2017: Defective T-cell control of EBV infection is once again confirmed in MS. (11)

2017: A larger international clinical trial of allogeneic EBV-specific T cell therapy known as ‘ATA188’ begins. The UQ/RBWH site is the lead Australian site with two other Australian sites working under its ethics banner.

2019: Professor Pender presents the preliminary results of the ATA188 trial at the ‘European Academy of Neurology’ conference in Oslo, June 29th to July 2nd 2019. Results are also presented in poster form at ‘European Committee for Treatment and Research in MS’ in Stockholm, September 2019.

2020: The fourth amendment of the ATA188 clinical trial receives ethical approval and is launched at the UQ/RBWH site. This enables patients who are already enrolled in the trial to receive further treatment. It also allows new patients to be enrolled into a randomized, double-blind, placebo-controlled part of the study. This trial is expected to remain active until 2025.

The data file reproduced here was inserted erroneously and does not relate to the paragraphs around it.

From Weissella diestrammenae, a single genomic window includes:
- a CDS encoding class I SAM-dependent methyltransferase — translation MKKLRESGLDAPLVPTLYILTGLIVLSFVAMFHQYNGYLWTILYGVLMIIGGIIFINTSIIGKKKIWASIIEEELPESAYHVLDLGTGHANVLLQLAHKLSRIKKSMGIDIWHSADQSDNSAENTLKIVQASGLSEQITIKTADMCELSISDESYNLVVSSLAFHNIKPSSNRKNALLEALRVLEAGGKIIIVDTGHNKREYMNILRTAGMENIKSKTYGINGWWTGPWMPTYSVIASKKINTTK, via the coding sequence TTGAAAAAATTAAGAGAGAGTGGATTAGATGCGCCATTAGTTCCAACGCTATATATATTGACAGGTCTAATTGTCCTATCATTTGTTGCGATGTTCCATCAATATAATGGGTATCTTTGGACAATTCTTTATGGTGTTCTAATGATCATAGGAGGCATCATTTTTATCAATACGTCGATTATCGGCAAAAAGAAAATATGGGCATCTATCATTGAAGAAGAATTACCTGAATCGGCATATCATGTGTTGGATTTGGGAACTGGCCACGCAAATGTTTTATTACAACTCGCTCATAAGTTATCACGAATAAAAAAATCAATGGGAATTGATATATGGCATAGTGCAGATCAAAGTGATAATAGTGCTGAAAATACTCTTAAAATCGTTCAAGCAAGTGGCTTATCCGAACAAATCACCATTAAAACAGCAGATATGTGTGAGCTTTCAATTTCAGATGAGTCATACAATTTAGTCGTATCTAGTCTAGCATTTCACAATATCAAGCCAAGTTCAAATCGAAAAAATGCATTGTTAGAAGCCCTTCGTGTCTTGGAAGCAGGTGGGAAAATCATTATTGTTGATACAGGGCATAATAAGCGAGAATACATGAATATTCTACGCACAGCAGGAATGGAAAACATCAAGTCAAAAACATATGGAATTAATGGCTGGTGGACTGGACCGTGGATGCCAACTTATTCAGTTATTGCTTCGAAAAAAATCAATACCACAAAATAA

How long does it take for an experimental treatment to reach the drug market?

After a phase I trial which aims to determine how safe a treatment is, the next step is a phase II trial. Generally, phase II trials explore the new intervention’s effectiveness in patients with a disease over a few years.  If the new intervention is thought to be safe and effective the next step is a larger phase III trial comparing the intervention to a placebo. Following this, a new drug application can be made to the drug regulatory body. In Australia this is the Therapeutic Goods Administration (TGA). It can take many years for an intervention to undergo clinical studies, be granted approval by regulatory bodies and to reach the market for patient access.

References

  1. Pender MP. Infection of autoreactive B lymphocytes with EBV, causing chronic autoimmune diseases. Trends Immunol. 2003;24(11):584-8.
  2. Serafini B, Rosicarelli B, Franciotta D, Magliozzi R, Reynolds R, Cinque P, et al. Dysregulated Epstein-Barr virus infection in the multiple sclerosis brain. J Exp Med. 2007;204(12):2899-912.